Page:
Advertisement

DARU Journal of Pharmaceutical Sciences

, Volume 26, Issue 2, pp 229–239 | Cite as

A systematic review of nano formulation of natural products for the treatment of inflammatory bowel disease: drug delivery and pharmacological targets

  • Yasamin Davatgaran Taghipour
  • Roodabeh Bahramsoltani
  • André M. Marques
  • Rozita Naseri
  • Roja Rahimi
  • Pouya Haratipour
  • Amin Iran Panah
  • Mohammad Hosein Farzaei
  • Mohammad Abdollahi
Review Article

Abstract

Inflammatory bowel diseases (IBD), which is classified into Crohn’s disease and ulcerative colitis, are among chronic gastrointestinal diseases with unknown pathogenesis. Diverse strategies have been applied for the treatment of this chronic disease. However, selective and site-specific routes of drug delivery to the inflamed location of the colon remain of high importance. Consequently, the application and effects of natural products in the form of nanoformulation and stimuli responsive nanoparticles as a novel strategy for the treatment of IBD are discussed in this review article. This approach may potentially overcome some complications that are associated with conventional means of colon drug delivery. Meanwhile, in vitro and in vivo studies pave the way for understanding of the mechanism that lies behind this chronic relapsing disease and potentially more effective treatment.

Graphical abstract

Keywords

Inflammatory bowel disease Natural nanoformulation Stimuli responsive nanoparticles Crohn’s disease Ulcerative colitis 

References

  1. 1.
    Beloqui A, Memvanga PB, Coco R, Reimondez-Troitiño S, Alhouayek M, Muccioli GG, et al. A comparative study of curcumin-loaded lipid-based nanocarriers in the treatment of inflammatory bowel disease. Colloids Surf B: Biointerfaces. 2016;143:327–35.CrossRefPubMedGoogle Scholar
  2. 2.
    Cazarin CB, da Silva JK, Colomeu TC, Batista ÂG, Vilella CA, Ferreira AL, et al. Passiflora edulis peel intake and ulcerative colitis: approaches for prevention and treatment. Exp Biol Med. 2014;239(5):542–51.CrossRefGoogle Scholar
  3. 3.
    Zhang M, Wang X, Han MK, Collins JF, Merlin D. Oral administration of ginger-derived nanolipids loaded with siRNA as a novel approach for efficient siRNA drug delivery to treat ulcerative colitis. Nanomedicine. 2017;12(16):1927–43.CrossRefPubMedPubMedCentralGoogle Scholar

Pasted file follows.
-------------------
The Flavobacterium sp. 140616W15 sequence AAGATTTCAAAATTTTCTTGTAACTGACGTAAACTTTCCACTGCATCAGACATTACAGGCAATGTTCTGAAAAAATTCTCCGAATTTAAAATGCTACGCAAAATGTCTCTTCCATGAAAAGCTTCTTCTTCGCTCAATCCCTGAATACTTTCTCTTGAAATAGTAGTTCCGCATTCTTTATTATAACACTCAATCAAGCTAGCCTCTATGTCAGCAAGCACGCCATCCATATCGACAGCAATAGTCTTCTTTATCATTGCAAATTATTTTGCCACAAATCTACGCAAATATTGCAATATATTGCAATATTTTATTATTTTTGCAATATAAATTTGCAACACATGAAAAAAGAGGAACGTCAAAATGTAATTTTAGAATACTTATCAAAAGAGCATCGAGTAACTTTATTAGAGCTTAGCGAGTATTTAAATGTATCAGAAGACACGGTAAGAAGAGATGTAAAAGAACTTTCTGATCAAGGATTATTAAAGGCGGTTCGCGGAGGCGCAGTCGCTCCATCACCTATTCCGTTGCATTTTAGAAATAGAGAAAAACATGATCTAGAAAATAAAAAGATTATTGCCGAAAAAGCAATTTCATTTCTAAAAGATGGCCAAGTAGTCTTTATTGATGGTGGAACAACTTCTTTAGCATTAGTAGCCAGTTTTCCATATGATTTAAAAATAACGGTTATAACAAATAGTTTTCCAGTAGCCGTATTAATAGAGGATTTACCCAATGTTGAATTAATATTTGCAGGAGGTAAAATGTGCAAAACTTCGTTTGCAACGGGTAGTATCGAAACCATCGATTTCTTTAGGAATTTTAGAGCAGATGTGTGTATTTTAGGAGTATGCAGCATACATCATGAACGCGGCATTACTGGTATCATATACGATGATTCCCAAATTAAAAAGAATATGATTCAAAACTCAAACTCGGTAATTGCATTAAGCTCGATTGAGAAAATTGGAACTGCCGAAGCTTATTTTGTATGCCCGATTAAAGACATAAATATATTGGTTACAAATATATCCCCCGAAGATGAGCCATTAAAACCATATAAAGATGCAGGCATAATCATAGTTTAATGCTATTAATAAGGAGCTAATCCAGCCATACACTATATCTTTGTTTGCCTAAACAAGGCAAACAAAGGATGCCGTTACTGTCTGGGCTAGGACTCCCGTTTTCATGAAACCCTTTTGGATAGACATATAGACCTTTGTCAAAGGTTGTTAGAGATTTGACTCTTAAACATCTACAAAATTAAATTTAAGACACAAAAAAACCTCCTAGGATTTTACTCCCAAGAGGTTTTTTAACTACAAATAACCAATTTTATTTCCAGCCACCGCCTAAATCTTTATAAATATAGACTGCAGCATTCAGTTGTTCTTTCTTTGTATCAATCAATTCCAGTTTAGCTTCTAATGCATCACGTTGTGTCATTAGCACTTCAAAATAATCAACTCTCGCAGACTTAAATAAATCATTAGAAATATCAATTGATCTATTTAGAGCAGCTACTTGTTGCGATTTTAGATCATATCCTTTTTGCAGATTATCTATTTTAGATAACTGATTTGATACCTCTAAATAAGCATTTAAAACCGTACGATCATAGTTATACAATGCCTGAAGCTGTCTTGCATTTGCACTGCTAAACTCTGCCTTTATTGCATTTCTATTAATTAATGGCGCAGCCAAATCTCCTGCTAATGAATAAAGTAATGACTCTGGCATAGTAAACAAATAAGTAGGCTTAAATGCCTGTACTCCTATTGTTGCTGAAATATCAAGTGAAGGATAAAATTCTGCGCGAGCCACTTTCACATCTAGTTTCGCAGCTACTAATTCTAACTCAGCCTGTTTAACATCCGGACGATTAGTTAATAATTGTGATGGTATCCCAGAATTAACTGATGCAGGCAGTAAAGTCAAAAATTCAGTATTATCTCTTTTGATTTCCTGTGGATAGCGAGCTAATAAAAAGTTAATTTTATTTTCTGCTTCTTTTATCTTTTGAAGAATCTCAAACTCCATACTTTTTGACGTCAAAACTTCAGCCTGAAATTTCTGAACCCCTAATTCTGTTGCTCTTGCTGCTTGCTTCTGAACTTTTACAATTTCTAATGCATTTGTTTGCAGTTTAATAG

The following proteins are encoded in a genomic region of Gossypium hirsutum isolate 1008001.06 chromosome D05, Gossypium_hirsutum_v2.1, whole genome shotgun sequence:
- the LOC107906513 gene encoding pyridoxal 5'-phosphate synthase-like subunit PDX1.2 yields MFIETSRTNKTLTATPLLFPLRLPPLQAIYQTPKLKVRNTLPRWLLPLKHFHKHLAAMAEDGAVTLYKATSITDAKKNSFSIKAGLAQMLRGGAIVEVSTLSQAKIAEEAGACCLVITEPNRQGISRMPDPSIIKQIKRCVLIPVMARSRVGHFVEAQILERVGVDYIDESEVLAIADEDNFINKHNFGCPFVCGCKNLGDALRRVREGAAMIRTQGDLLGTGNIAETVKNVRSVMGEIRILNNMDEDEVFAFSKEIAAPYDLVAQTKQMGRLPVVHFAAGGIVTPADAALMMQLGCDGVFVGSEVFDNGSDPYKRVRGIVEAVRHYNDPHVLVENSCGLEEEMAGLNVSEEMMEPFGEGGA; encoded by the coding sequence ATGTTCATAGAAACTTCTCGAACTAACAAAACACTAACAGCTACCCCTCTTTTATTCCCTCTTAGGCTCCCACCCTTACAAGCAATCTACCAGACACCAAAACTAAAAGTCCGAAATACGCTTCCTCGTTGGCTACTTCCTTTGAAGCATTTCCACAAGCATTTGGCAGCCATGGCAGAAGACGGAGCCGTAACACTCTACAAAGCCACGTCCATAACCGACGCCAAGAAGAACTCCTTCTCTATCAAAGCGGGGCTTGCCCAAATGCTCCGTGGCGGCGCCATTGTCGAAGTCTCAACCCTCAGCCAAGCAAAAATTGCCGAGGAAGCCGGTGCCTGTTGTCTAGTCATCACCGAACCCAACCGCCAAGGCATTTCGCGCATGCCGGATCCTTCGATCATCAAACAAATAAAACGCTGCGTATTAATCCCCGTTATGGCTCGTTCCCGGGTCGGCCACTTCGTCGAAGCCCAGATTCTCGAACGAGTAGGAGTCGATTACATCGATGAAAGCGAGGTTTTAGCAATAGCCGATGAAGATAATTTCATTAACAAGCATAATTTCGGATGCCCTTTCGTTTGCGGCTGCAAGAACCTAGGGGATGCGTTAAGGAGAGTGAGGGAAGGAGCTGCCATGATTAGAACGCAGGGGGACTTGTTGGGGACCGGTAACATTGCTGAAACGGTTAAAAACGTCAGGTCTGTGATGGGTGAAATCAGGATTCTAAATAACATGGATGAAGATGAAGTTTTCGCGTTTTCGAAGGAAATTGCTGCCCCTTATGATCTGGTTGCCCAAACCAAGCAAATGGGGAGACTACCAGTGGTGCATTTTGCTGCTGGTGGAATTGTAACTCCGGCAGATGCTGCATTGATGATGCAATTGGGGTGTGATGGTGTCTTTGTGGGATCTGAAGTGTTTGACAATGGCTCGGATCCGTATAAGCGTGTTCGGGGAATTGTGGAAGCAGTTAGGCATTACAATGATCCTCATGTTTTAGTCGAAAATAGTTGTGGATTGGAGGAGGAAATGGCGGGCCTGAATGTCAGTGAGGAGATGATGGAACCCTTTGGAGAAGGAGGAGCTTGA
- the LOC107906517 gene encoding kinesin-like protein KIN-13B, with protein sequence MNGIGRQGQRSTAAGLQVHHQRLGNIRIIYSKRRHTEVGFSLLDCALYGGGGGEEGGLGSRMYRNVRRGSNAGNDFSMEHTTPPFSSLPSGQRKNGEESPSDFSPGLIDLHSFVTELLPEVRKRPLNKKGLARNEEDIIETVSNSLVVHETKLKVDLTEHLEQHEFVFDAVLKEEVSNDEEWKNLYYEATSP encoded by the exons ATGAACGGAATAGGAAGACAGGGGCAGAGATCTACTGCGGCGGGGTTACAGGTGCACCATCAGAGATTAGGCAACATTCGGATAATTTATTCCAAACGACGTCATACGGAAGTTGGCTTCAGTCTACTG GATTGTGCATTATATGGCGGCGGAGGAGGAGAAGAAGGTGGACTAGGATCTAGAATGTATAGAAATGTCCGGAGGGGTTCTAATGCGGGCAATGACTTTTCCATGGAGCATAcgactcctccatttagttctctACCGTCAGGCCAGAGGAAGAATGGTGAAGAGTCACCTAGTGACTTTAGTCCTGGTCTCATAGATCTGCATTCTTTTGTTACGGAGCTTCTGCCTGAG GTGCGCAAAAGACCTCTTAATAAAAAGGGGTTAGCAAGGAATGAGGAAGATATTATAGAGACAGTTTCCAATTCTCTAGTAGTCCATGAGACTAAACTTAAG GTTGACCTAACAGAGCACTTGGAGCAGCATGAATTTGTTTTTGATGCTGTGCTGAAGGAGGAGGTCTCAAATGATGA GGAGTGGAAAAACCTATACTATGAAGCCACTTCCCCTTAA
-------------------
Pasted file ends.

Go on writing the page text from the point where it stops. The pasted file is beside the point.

4. 4.
    Bribi N, Algieri F, Rodriguez-Nogales A, Vezza T, Garrido-Mesa J, Utrilla MP, et al. Intestinal anti-inflammatory effects of total alkaloid extract from Fumaria capreolata in the DNBS model of mice colitis and intestinal epithelial CMT93 cells. Phytomedicine. 2016;23(9):901–13.CrossRefPubMedGoogle Scholar
  5. 5.
    Castro J, Ocampo Y, Franco L. Cape gooseberry [Physalis peruviana L.] calyces ameliorate TNBS acid-induced colitis in rats. J Crohn's Colitis. 2015;9(11):1004–15.CrossRefGoogle Scholar
  6. 6.
    Hur SJ, Kang SH, Jung HS, Kim SC, Jeon HS, Kim IH, et al. Review of natural products actions on cytokines in inflammatory bowel disease. Nutr Res. 2012;32(11):801–16.CrossRefPubMedGoogle Scholar
  7. 7.
    Saeidnia S, Abdollahi M. Toxicological and pharmacological concerns on oxidative stress and related diseases. Toxicol Appl Pharmacol. 2013;273(3):442–55.CrossRefPubMedGoogle Scholar
  8. 8.
    Zhang M, Viennois E, Prasad M, Zhang Y, Wang L, Zhang Z, et al. Edible ginger-derived nanoparticles: a novel therapeutic approach for the prevention and treatment of inflammatory bowel disease and colitis-associated cancer. Biomaterials. 2016;101:321–40.CrossRefPubMedPubMedCentralGoogle Scholar
  9. 9.
    Mozaffari S, Nikfar S, Abdolghaffari AH, Abdollahi M. New biologic therapeutics for ulcerative colitis and Crohn's disease. Expert Opin Biol Ther. 2014;14(5):583–600.CrossRefPubMedGoogle Scholar